Before his first defence, Buchanan topped the bill above Muhammad Ali at boxing’s most exalted venue, Madison Square Garden in New York, although he allowed his colleague to share his dressing room.
Buchanan was recognised as undisputed champion when he beat American Ruben Navarro comfortably on points in Los Angeles to add the World Boxing Council belt.
This time thousands lined the streets as he travelled from Edinburgh Airport to a civic reception on an open-top bus.
Buchanan settled for topping the bill again at Madison Square Garden, where he defended his title with another win over Laguna despite heavy swelling, which was relieved with the help of a razor. He was later told the incident inspired a similar scene in film Rocky.
Buchanan returned to New York to fight the undefeated Duran. The Scot felt he was getting the better of his opponent when controversy struck, although reports from the time claimed the Panamanian was well ahead with the judges.
Duran’s manager promised a rematch and Buchanan pressed his case by producing two more impressive wins at Madison Square Garden, beating Jim Watt in a classic British title fight, claiming the European belt and racking up wins around the world.
But calls to Duran’s team were ignored and he waited until 1975 before getting another shot at the WBC title.
Buchanan again felt he was the victim of skulduggery when a sparring partner poked him in the eye on the eve of his challenge against Guts Ishimatsu in Tokyo, and he lost on points after suffering triple vision.
He retired on medical advice because of vision problems later that year, after he and his father suffered cuts in a riot after he had knocked out his Italian opponent in Sardinia in a European title defence.
Buchanan concentrated on running his Edinburgh hotel but returned to the ring after a four-year absence – selling his business to fund a costly divorce settlement,
He lost a European title fight against Irishman Charlie Nash in his third comeback bout and lost his last four professional fights before resorting to unlicensed fights in London nightclubs in a bid to clear debts.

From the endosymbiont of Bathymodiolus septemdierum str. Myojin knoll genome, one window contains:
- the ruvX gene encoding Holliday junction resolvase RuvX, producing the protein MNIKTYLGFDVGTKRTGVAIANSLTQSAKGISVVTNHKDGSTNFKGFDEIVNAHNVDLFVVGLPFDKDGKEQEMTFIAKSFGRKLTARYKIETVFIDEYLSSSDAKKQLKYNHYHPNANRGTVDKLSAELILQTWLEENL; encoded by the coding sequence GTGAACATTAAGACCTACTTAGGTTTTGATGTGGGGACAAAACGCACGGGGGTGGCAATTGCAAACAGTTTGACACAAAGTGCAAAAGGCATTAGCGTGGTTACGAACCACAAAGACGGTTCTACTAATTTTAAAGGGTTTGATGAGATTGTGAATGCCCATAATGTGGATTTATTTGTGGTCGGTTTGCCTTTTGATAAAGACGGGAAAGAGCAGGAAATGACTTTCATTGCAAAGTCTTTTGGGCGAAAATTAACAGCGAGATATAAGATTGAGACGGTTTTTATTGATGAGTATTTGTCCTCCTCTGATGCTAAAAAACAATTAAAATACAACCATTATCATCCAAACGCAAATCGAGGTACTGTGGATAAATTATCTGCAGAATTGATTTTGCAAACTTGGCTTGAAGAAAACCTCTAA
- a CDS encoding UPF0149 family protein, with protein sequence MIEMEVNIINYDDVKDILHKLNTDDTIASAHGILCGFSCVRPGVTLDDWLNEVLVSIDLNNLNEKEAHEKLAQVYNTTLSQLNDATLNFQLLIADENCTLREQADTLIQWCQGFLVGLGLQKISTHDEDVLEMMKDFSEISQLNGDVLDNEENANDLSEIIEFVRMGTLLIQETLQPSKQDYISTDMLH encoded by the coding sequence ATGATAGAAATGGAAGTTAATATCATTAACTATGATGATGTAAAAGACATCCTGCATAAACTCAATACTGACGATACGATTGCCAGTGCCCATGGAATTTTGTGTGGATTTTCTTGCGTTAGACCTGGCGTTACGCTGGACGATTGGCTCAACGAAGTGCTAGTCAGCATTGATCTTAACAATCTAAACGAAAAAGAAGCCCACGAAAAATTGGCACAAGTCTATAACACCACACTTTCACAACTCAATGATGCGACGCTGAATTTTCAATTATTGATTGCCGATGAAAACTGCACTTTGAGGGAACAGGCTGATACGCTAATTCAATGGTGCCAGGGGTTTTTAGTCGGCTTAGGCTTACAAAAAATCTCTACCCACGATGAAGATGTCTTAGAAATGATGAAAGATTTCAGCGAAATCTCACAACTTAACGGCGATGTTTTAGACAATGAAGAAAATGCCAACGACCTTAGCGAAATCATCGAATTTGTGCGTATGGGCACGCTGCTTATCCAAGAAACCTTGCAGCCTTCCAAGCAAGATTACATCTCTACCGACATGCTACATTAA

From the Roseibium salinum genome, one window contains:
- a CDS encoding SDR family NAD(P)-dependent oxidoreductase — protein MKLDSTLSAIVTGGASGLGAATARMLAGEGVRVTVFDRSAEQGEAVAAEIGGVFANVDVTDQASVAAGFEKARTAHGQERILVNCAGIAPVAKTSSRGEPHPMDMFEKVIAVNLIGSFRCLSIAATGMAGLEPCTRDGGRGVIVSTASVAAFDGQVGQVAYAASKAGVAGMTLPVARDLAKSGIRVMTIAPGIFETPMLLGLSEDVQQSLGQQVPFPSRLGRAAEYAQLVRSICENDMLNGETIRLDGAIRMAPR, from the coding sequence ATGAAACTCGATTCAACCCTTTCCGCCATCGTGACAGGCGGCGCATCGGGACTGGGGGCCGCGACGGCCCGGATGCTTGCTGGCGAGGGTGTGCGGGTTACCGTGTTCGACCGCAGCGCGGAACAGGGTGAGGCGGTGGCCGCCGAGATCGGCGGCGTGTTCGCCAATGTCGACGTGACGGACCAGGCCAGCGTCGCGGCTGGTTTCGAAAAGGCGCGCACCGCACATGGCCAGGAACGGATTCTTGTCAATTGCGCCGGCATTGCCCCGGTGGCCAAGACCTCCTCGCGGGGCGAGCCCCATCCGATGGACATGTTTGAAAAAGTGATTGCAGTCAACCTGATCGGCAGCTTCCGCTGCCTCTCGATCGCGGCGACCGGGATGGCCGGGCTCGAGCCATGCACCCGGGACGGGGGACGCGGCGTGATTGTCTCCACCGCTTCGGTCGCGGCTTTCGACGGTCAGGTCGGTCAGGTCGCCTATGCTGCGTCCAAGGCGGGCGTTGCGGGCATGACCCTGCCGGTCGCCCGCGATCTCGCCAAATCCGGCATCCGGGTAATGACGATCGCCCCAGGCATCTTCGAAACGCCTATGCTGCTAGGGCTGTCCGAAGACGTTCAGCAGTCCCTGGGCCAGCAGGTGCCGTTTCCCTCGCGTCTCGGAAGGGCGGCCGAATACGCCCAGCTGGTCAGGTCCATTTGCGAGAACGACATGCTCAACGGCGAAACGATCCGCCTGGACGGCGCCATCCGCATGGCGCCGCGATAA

Buchanan began working as a joiner but could not shake his anger with Duran and flew to New York on a whim in 1995, spending two weeks in Harlem in an unsuccessful attempt to confront his nemesis, who was still fighting at world-title level. But he buried the hatchet following a reunion in 2002 and the pair became friends.
Alcohol problems intermittently dogged Buchanan and contributed to the breakdown of his second marriage but Buchanan remained a regular in Edinburgh’s boxing gyms, passing on wisdom to young fighters.
Last year his son Mark revealed Buchanan had been diagnosed with dementia and said it was ‘likely come as a result of his sport’. Because of the condition he was moved to a care home in Edinburgh.
As well as two children – Mark and Karen – from his first marriage, Buchanan had an older son, Raymond, who was born in 1966.
He was made an MBE in 1972 and was inducted into the International Boxing Hall of Fame and the Scottish Sport Hall of Fame. Pictured: Buchanan and his wife Carol, holding his MBE outside Buckingham Palace, London
Buchanan vowed to become world champion at the age of eight after watching a film about American boxer Joe Louis and received support from his father Tommy, who would be in his corner as trainer during every fight. Pictured: Buchanan in 1973